The connection between the modern performance-art freak show and their less-ironic forefathers may lie in the outlaw nature they share. Carnival folks got away with more because of their transience -- from the rampant grift that occurred on the lots to the risque "girl shows" that went way further than established burlesque theaters could ever go in terms of nudity and other X-rated activities. Although the modern freak shows perform mostly at indoor club venues (and many alternative performance spaces), they exist essentially on the fringes of the world of theater. Like the Brooklyn-based Bindlestiff Family Cirkus, which travels with an "Autonomadic Bookmobile" of zines and self-published literature, many have ties to the D.I.Y punk scene and relish their guerilla approach. In an interview with Yale Drama Review, Bindlestiff fire-eaters Stephanie Monseu and Keith Nelson drew connections between circuses in general and the anarchist lifestyle.

"The clown's outsider position allows an objective look at the follies and foibles of those who allow themselves to be governed by society," Nelson told the Review. "The clown governs itself. I think many Bindlestiff themes reflect this self-determination. The show is a two-hour visit to a state of suspended laws, a state of individual freedom where the hard evidence of the pursuit of dreams and personal liberty are the acts and the images they present."

The 21st century freak show-as-performance art probably started with New York performer Jim Rose's Circus Sideshow, which included Katzen and Enigma, Zamora the Torture King, and Mr. Lifto (who lifts huge amounts of weight with strategically placed body piercings), in 1990. In 1992, Perry Farrell of the band Jane's Addiction contracted Rose to create a sideshow for the Lollapalooza tour, to appeal to the new alternative "modern primitive" fashion trend of heavy tribal-style tattooing and multiple piercings. Buoyed by Lollapalooza's popularity and the new hip physical culture of body modification, modern freak shows gained an audience.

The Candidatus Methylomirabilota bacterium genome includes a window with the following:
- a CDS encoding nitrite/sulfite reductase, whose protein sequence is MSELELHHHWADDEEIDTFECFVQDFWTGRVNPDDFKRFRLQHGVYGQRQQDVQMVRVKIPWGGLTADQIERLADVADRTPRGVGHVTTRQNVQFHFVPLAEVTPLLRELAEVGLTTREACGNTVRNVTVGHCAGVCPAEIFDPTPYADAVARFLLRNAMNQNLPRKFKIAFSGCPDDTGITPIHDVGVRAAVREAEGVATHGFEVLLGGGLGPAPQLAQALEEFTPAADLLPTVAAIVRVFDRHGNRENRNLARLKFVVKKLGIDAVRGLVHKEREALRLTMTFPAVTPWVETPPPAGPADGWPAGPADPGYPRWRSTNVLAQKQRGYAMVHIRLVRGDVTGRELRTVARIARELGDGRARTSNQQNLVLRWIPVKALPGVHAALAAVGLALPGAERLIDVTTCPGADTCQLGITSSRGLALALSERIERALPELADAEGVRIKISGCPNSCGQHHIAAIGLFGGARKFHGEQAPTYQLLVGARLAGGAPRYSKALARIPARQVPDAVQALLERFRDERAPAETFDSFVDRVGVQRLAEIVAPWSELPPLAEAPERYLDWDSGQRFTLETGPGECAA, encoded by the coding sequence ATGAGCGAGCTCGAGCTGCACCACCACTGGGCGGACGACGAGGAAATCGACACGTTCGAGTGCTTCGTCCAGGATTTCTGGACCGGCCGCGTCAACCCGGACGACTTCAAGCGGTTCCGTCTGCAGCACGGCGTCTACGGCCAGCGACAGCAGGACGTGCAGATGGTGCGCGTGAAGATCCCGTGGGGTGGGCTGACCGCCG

The argument for the "modern primitives" trend that spawned the initial rise of modern-day freak shows is a standard one. In increasingly technological, cerebral times, tattooing and piercing brings us back to our bodies. Other retro fads, like swing dancing and burlesque performance, have been seen as a reaction to a sterile and unglamorous modern cultural climate. Maybe the popularity of these freakish performances and gruesome acts speaks to a need to reconnect with a past where the physical was not so controllable. Perhaps audiences crave a spectacle on a more visceral level.

"We're all freaks now. We're posthuman," says Crystal Kile, educational director of the Newcomb Center for Research on Women. She has also completed course work for a Ph.D. in American Culture Studies at Bowling Green State University, the only accredited university to offer graduate degrees in the study of American popular culture. "We're interfaced with all sorts of machines. So part of the appeal of highly individualized freakish display -- personal adornment, post-industrial tribal marks, etc. -- is that it anchors us in flesh while amplifying and situating us vis-a-vis electronic culture.